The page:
Today in 1908, the first animated cartoon, Fantasmagorie, was released. The film (watch it on YouTube) was created by Émile Cohl by drawing each frame on paper and then shooting each frame onto negative film, which gave the picture a blackboard look.
The film features a stick figure moving about and encountering all manner of morphing objects, such as a wine bottle that transforms into a flower. There are also sections of live action where the animator’s hands enter the scene. The title is a reference to the “fantasmograph,” a mid-Nineteenth Century variant of the magic lantern that projected ghostly images that floated across the walls.
Also today, in 1986, Pixar Animation Studios premiered Luxo Jr. at SIGGRAPH, its first film following its establishment as an independent film studio. It is a computer-animated short film (two and a half minutes, including credits). The title character, a small desk lamp, will become a part of the company’s logo. It was the first Computer-generated Imagery (CGI) film nominated for an Academy Award.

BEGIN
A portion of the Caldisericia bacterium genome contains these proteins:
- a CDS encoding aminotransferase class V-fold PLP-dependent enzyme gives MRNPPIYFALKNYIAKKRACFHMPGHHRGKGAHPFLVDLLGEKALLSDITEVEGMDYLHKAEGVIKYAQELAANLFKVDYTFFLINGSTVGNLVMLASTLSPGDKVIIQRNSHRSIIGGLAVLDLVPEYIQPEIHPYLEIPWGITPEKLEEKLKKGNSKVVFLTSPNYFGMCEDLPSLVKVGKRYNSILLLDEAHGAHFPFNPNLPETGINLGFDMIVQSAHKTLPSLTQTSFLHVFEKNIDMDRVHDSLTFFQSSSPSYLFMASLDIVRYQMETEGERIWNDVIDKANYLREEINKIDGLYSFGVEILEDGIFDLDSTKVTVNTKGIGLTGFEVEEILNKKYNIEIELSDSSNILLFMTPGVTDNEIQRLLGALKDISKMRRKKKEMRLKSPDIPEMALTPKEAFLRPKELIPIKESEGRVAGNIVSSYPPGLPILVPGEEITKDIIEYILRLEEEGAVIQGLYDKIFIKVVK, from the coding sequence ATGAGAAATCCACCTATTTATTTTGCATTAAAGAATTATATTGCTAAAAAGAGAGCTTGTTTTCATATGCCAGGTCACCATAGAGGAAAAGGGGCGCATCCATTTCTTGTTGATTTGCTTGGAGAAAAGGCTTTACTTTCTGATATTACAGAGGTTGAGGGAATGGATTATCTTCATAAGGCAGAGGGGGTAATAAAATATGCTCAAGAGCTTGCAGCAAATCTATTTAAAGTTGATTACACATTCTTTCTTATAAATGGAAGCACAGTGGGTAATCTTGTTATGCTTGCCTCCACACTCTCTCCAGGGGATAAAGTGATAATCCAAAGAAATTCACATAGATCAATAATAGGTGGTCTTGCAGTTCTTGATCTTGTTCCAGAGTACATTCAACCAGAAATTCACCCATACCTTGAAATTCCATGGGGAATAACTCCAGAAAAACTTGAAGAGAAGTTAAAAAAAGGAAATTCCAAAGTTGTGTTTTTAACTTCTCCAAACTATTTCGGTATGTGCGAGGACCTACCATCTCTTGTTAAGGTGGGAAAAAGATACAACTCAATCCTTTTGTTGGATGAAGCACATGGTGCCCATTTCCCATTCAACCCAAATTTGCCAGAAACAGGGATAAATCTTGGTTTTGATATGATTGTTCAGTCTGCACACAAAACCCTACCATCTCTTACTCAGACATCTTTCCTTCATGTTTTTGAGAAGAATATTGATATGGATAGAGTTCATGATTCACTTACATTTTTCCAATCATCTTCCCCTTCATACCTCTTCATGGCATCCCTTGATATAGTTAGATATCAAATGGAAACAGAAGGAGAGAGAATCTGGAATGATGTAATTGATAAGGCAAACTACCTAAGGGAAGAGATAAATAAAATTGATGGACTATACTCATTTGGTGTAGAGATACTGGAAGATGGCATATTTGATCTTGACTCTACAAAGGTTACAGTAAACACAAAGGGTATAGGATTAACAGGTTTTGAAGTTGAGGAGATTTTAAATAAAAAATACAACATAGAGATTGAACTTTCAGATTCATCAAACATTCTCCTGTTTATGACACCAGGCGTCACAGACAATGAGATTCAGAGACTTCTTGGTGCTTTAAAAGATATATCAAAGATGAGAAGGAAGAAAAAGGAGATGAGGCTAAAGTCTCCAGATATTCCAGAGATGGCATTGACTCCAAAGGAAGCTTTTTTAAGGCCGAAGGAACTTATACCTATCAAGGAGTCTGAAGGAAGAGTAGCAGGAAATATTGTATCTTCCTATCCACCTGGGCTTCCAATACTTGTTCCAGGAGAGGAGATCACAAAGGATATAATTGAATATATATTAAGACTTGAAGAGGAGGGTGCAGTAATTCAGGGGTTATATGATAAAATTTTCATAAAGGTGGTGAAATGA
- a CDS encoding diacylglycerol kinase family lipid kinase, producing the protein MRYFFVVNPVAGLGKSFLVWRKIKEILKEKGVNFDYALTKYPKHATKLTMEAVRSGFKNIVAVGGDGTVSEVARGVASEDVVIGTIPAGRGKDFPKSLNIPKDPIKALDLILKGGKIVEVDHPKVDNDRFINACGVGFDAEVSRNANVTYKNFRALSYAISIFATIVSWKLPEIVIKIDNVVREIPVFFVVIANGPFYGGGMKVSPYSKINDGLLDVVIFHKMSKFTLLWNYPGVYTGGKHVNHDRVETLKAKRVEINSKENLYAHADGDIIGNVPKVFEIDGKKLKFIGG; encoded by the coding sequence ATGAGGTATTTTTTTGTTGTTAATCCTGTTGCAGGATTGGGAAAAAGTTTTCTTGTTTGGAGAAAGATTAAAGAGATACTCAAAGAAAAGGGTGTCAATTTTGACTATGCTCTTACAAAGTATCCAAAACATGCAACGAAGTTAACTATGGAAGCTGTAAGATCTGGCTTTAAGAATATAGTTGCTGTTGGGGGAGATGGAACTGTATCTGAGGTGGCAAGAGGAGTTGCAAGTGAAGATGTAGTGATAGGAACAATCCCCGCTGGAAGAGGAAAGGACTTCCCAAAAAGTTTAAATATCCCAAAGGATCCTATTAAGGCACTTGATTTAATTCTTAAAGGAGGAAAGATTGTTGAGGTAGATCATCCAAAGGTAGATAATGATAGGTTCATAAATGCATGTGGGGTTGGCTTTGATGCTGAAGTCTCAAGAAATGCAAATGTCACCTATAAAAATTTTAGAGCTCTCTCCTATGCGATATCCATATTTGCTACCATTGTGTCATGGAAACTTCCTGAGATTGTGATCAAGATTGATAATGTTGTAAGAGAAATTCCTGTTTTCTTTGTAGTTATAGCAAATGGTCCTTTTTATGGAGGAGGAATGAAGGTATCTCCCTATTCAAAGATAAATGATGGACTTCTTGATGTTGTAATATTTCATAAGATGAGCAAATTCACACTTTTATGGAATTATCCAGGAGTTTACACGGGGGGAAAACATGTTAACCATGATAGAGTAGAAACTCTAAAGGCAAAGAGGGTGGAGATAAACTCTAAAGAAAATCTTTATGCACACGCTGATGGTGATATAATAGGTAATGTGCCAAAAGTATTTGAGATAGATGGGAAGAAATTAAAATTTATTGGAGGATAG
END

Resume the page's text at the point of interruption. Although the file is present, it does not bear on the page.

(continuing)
“Luxo Jr. sent shock waves through the entire industry – to all corners of computer and traditional animation. At that time, most traditional artists were afraid of the computer. They did not realize that the computer was merely a different tool in the artist’s kit but instead perceived it as a type of automation that might endanger their jobs. Luckily, this attitude changed dramatically in the early ’80s with the use of personal computers in the home. The release of our Luxo Jr. … reinforced this opinion turnaround within the professional community.” –Edwin Catmull, quoted in Rita Street, Computer Animation: A Whole New World, 1998.
There were pioneering efforts in computer animation before Pixar. This 1963 clip may have been the world’s first computer animation.
If you would like to study computer animation, try the free tutorial at the Kahn Academy, or read Rick Parent’s Computer Animation, Third Edition: Algorithms and Techniques.
Pixar still represents the state-of-the-art of computer animation today, releasing a new feature each year. Brave, its 13th feature released last year, was “infused with the spirit of Steve Jobs” (see here for Catmull paying tribute to Jobs) and new animation software “which makes flowing hair, fur, clothing and water look more realistic,” according to The Telegraph.
Monsters University was released in June 2013, grossed more than $600 million worldwide by August and received positive but not overly excited reviews from the critics. Jake Coyle of the Associated Press gave the film three out of four stars, saying “Pixar’s Monsters University might not be as gifted as some of its other movies, but sometimes it’s alright to be OK.”